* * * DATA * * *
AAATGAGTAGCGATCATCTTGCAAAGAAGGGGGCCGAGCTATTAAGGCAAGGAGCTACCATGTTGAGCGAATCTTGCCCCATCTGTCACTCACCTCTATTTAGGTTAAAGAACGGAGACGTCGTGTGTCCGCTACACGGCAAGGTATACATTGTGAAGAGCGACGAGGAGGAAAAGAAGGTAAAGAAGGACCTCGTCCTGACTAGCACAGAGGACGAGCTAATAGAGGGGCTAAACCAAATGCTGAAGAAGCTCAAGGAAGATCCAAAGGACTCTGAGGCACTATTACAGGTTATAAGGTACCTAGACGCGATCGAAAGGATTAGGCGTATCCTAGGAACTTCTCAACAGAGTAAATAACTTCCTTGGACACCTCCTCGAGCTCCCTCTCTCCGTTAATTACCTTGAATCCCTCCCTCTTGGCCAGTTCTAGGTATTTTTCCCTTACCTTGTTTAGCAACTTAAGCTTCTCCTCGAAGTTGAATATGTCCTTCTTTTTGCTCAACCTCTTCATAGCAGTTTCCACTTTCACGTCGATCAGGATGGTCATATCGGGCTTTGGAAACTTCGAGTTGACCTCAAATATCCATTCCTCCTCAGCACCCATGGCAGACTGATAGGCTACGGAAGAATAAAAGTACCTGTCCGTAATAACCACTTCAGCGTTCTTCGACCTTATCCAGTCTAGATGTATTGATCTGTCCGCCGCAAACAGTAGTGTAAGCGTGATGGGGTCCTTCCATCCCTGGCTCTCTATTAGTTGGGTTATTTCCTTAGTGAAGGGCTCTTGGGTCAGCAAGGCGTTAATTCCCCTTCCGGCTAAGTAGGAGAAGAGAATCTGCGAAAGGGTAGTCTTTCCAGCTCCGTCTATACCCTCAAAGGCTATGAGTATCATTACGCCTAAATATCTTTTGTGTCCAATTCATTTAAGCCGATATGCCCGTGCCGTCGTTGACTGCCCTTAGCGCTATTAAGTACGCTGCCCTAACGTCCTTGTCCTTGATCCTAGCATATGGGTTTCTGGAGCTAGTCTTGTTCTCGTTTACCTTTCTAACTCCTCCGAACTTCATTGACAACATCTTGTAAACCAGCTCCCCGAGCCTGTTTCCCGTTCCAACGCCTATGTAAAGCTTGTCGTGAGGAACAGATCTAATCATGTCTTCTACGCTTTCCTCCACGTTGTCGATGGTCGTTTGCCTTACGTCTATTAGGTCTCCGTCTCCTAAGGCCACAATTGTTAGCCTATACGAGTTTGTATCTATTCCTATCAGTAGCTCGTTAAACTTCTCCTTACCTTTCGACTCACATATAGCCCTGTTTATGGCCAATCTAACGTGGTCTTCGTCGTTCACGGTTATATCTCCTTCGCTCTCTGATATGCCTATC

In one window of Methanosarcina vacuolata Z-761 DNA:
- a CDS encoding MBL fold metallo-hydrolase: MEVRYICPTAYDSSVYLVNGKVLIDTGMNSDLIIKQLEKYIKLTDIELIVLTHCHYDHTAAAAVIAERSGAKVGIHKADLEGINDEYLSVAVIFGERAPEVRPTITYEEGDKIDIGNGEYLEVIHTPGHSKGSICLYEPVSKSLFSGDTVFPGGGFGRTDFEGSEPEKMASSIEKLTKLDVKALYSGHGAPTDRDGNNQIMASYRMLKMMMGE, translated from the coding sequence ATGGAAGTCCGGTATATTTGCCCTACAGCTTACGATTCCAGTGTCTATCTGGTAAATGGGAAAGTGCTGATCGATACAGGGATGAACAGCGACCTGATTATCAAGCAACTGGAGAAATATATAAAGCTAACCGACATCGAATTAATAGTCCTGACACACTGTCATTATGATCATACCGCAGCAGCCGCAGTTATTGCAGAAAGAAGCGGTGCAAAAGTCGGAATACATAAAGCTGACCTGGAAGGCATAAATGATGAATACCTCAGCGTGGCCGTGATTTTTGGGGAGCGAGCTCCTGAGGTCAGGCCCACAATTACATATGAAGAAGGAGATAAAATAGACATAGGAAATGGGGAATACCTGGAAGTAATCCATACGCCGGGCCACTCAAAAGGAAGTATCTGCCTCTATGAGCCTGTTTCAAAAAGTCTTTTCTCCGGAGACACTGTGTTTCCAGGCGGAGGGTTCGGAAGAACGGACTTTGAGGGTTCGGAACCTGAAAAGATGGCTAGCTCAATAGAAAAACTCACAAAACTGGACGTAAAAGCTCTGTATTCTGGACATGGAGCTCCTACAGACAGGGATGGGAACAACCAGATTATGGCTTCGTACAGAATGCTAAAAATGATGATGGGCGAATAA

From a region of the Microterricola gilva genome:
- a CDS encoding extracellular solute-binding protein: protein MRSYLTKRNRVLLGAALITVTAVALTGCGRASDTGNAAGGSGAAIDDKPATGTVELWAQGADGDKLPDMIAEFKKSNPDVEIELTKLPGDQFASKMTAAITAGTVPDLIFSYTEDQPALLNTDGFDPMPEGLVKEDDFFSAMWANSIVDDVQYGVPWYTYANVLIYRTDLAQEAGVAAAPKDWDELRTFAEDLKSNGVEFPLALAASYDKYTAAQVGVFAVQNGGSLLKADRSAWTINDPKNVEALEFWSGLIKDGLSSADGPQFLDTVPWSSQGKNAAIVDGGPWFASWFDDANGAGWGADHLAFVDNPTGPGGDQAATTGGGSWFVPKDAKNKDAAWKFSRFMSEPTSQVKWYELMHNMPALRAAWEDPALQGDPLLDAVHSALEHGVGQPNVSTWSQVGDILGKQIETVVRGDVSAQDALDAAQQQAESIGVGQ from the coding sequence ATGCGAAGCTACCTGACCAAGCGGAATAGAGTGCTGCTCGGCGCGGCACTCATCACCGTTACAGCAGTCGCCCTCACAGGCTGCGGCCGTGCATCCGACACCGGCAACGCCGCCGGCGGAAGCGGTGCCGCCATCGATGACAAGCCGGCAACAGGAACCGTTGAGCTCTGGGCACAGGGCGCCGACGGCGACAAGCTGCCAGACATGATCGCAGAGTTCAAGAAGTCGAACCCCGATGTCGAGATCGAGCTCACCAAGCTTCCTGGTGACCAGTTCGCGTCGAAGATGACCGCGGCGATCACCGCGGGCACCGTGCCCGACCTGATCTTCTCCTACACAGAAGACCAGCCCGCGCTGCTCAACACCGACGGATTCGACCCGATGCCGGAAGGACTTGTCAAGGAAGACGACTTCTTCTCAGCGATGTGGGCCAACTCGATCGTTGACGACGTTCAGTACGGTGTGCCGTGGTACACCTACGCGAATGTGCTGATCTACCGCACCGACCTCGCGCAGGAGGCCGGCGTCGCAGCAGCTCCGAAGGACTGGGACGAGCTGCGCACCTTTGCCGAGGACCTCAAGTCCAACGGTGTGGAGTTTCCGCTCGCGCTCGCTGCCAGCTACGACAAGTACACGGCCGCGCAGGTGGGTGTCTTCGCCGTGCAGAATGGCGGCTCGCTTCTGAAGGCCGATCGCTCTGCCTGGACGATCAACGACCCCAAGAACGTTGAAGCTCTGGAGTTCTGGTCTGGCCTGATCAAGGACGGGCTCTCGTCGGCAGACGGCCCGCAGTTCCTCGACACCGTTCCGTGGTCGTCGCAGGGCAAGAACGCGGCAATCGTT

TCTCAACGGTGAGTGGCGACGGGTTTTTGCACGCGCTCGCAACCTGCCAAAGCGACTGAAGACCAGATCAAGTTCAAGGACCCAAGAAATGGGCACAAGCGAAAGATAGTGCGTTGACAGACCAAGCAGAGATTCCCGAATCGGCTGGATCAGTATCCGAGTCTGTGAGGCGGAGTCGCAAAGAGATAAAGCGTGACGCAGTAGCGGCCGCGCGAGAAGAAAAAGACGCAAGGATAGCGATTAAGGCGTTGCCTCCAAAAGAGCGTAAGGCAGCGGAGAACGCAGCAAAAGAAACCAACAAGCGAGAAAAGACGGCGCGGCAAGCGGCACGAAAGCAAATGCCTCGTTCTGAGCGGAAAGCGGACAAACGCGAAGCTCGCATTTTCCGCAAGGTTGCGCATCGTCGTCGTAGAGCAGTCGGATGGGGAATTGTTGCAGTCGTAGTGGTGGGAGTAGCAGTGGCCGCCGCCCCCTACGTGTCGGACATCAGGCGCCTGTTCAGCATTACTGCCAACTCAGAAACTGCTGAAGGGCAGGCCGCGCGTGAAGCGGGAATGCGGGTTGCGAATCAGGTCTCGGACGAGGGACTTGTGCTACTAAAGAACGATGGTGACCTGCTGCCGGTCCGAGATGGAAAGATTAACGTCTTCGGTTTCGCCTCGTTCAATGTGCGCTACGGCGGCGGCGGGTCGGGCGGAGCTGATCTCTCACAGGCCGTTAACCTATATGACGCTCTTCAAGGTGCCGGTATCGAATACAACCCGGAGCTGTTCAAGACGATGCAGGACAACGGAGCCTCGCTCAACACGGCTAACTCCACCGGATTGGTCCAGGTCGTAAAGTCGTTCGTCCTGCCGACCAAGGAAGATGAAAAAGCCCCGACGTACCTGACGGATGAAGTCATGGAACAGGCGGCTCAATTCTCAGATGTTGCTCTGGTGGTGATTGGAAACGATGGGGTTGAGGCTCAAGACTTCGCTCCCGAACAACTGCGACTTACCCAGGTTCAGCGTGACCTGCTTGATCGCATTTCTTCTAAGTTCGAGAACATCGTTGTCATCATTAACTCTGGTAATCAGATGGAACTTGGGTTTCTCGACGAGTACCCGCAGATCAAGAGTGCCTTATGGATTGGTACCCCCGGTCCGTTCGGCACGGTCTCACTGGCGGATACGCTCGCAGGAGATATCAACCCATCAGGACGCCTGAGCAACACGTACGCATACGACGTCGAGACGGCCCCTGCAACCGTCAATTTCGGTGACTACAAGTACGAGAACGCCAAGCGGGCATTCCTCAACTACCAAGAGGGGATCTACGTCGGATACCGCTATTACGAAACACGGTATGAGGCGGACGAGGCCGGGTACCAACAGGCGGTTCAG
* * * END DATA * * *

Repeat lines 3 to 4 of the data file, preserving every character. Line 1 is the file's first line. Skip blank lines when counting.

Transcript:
- a CDS encoding MBL fold metallo-hydrolase: MEVRYICPTAYDSSVYLVNGKVLIDTGMNSDLIIKQLEKYIKLTDIELIVLTHCHYDHTAAAAVIAERSGAKVGIHKADLEGINDEYLSVAVIFGERAPEVRPTITYEEGDKIDIGNGEYLEVIHTPGHSKGSICLYEPVSKSLFSGDTVFPGGGFGRTDFEGSEPEKMASSIEKLTKLDVKALYSGHGAPTDRDGNNQIMASYRMLKMMMGE, translated from the coding sequence ATGGAAGTCCGGTATATTTGCCCTACAGCTTACGATTCCAGTGTCTATCTGGTAAATGGGAAAGTGCTGATCGATACAGGGATGAACAGCGACCTGATTATCAAGCAACTGGAGAAATATATAAAGCTAACCGACATCGAATTAATAGTCCTGACACACTGTCATTATGATCATACCGCAGCAGCCGCAGTTATTGCAGAAAGAAGCGGTGCAAAAGTCGGAATACATAAAGCTGACCTGGAAGGCATAAATGATGAATACCTCAGCGTGGCCGTGATTTTTGGGGAGCGAGCTCCTGAGGTCAGGCCCACAATTACATATGAAGAAGGAGATAAAATAGACATAGGAAATGGGGAATACCTGGAAGTAATCCATACGCCGGGCCACTCAAAAGGAAGTATCTGCCTCTATGAGCCTGTTTCAAAAAGTCTTTTCTCCGGAGACACTGTGTTTCCAGGCGGAGGGTTCGGAAGAACGGACTTTGAGGGTTCGGAACCTGAAAAGATGGCTAGCTCAATAGAAAAACTCACAAAACTGGACGTAAAAGCTCTGTATTCTGGACATGGAGCTCCTACAGACAGGGATGGGAACAACCAGATTATGGCTTCGTACAGAATGCTAAAAATGATGATGGGCGAATAA

From a region of the Microterricola gilva genome: